Concrete jungle: Food deserts lead to malnourishment in biggest U.S. cities

For nearly 20 years, residents of East Harlem had access to reasonably priced fresh produce and other basic necessities at the local Pathmark grocery store. In 2015, following the bankruptcy of its parent company, Pathmark closed all of its stores. This left many low-income residents in food deserts – a term is used to describe the fallout when a centralized food market closes and leaves residents in the area it served with few alternatives.

The Pathmark closure left a void in the area, denying the 30,000 weekly customers it served easy access to healthy food that neighboring stores don’t provide. It has led to increased malnourishment in the area, as the low-income residents living there no longer have quality food options nearby.

With the store now abandoned, low-income residents have to choose between spending more money traveling to an affordable grocery store farther away, buying unhealthy products at local bodegas or consuming other fast-food options.

Nellie Sanndies, a local resident who used to shop at the Pathmark, now travels further from her home to get affordable groceries. She is one of more than 23 million people across the country currently living in a food desert. New York and Miami — which both offer examples — are developing solutions.

“The stores around here just aren’t good. There are no healthy foods at all. I really miss Pathmark and it’s a shame they closed,” said Sanndies.

Naayah Campbell, who was helping carry Sanndies’ grocery bag on a recent day, described the hassle it has been to get healthy foods. “Before, we would just take the train to 125th and it would land us right in front of Pathmark,” she said. “Now we have to go through so many extra steps just to get to another grocery store.”

According to the New York City Department of Health’s 2016 Community Health Survey, rates of obesity, diabetes and hypertension in adults in East Harlem are above average compared to the rest of New York City. Rates of diabetes have increased to 17 percent in East Harlem, compared to 13 percent in 2010, when the supermarket was still open.

Beth Weitzman,a professor of Health and Public Policy at New York University’s Steinhardt School of Culture, Education and Human Development, discussed the various methods the state of New York is using to combat food deserts, but said none of them do quite enough.

“There’s plenty of incentives for using the green markets you see on the streets of the city. For every five dollars you spend, you get two dollars to spend on produce,” said Weitzman of families using the Supplemental Nutrition Assistance Program, known as SNAP, to better afford fruits and vegetables. “All these programs are working together, but none are the magic bullet.”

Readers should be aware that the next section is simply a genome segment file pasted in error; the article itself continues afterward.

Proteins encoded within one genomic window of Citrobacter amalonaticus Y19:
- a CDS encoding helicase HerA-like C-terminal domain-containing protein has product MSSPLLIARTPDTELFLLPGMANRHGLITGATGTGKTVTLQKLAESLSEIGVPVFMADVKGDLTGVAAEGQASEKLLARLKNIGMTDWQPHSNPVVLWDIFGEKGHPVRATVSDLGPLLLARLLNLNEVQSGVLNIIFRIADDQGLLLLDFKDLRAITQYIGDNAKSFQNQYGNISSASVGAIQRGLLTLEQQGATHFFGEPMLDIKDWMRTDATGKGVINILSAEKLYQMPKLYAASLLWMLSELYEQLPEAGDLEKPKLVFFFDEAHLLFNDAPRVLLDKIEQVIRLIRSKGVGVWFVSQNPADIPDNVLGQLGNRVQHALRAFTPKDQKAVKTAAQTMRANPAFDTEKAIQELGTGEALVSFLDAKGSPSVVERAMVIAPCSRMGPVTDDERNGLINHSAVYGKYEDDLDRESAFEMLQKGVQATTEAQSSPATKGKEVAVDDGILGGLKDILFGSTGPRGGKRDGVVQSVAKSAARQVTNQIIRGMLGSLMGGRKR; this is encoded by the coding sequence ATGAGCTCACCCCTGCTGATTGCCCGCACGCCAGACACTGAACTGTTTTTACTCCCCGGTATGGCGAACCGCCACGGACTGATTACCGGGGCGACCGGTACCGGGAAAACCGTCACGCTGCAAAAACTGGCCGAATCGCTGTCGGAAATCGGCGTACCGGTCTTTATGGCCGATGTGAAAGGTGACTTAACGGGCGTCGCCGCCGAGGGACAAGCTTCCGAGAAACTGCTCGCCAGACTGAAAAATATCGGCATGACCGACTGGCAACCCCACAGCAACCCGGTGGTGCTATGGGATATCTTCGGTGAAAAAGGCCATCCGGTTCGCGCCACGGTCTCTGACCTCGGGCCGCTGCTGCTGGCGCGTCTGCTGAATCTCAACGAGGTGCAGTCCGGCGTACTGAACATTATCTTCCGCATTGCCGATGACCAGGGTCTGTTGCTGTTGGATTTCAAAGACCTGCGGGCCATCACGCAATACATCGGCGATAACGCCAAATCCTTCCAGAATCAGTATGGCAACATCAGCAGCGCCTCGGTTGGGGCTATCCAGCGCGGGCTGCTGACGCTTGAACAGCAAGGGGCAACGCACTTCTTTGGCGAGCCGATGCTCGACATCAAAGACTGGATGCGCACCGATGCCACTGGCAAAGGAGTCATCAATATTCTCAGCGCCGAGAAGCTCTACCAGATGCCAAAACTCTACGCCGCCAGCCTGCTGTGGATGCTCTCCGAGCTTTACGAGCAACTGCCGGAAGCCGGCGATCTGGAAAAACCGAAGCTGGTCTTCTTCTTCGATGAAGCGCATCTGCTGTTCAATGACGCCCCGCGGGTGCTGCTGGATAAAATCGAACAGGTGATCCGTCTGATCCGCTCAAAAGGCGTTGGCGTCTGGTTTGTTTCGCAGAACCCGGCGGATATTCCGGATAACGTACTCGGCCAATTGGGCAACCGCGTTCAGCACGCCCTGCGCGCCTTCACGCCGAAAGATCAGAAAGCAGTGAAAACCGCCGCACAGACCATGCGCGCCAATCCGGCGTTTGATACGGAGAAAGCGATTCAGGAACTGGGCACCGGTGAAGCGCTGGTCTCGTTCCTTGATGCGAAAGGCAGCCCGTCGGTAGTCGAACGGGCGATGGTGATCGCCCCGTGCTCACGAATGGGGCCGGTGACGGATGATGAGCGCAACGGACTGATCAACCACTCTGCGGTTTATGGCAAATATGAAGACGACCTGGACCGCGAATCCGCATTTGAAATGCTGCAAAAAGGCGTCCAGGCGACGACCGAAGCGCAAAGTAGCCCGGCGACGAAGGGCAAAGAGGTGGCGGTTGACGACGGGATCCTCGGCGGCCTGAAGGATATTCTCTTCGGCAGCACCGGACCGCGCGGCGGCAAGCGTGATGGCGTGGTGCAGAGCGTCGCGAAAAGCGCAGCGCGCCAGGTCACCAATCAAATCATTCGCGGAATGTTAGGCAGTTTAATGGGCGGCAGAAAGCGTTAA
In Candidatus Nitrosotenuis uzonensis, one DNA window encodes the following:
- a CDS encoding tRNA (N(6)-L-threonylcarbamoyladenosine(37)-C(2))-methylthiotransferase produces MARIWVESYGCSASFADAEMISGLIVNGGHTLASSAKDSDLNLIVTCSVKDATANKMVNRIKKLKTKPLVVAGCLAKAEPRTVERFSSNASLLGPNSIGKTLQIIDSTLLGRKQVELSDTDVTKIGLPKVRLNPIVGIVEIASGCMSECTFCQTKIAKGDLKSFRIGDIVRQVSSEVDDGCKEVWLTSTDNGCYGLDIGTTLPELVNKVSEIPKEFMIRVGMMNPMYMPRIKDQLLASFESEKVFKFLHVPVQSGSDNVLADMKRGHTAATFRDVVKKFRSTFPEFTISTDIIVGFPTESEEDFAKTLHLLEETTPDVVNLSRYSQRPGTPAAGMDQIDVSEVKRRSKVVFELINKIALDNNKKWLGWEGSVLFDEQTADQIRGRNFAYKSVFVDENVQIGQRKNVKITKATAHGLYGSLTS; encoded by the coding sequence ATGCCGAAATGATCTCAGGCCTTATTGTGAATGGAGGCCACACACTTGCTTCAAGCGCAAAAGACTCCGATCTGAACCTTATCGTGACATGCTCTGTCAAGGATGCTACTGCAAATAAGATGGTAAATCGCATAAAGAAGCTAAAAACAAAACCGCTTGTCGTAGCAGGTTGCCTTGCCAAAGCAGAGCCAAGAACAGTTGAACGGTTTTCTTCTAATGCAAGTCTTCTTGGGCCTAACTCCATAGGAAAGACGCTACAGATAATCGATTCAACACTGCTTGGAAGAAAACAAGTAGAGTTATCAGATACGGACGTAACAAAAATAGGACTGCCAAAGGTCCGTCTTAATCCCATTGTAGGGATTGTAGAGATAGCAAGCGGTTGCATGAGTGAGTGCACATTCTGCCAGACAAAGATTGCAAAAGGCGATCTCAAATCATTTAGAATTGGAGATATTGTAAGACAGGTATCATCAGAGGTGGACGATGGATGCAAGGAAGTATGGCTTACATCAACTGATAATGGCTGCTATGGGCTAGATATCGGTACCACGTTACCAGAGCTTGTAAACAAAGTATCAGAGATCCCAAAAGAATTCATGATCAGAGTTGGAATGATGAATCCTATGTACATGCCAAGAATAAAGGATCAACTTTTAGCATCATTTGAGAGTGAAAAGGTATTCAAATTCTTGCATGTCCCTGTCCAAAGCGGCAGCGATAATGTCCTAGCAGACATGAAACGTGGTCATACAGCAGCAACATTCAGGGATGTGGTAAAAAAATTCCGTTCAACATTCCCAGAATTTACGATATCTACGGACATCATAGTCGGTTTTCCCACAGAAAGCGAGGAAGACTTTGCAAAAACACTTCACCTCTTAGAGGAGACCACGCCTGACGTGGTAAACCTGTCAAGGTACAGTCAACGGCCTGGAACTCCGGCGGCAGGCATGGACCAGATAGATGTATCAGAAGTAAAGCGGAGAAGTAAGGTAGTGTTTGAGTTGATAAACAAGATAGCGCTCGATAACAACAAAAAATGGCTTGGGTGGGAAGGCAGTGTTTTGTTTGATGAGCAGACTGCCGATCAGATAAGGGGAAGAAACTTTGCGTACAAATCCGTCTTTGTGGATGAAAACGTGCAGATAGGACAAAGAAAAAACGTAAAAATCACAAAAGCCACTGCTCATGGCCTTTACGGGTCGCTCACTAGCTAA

East Harlem is just one of many food deserts cropping up around the country, with an estimated 6,500 similar areas in low-income neighborhoods throughout the U.S. according to the USDA. Parts of Miami such as Liberty City and Overtown, where many low-income residents reside, have also turned into food deserts where fresh produce is not easily accessible.

However, one Miami non-profit group called Health in the Hood works to grant easier access to fresh and healthy foods, even providing them for free for local residents. Each year, around 1,000 low-income residents take advantage of the group’s community gardens in Liberty City, Opa-Locka, Hallandale Beach and Overtown, which has been subject to gentrification over the last few years.

“With the gentrification of places like Wynwood, where healthy produce in a supermarket one block away from these low-income neighborhoods can cost up to nine dollars, it’s really important to provide an affordable source of healthy foods,” said Asha Loring, founder and executive director of Health in the Hood. “With the mobile truck we got as part of our work with the reality TV show ‘Returning the Favor,’ we’re able to touch more communities.”

Pablo Alvarez, a Cuban and Puerto Rican American, has interest in writing anything and everything regarding politics, the environment, community stories and much more. He wants to write groundbreaking stories that matter to readers and have an impact on them.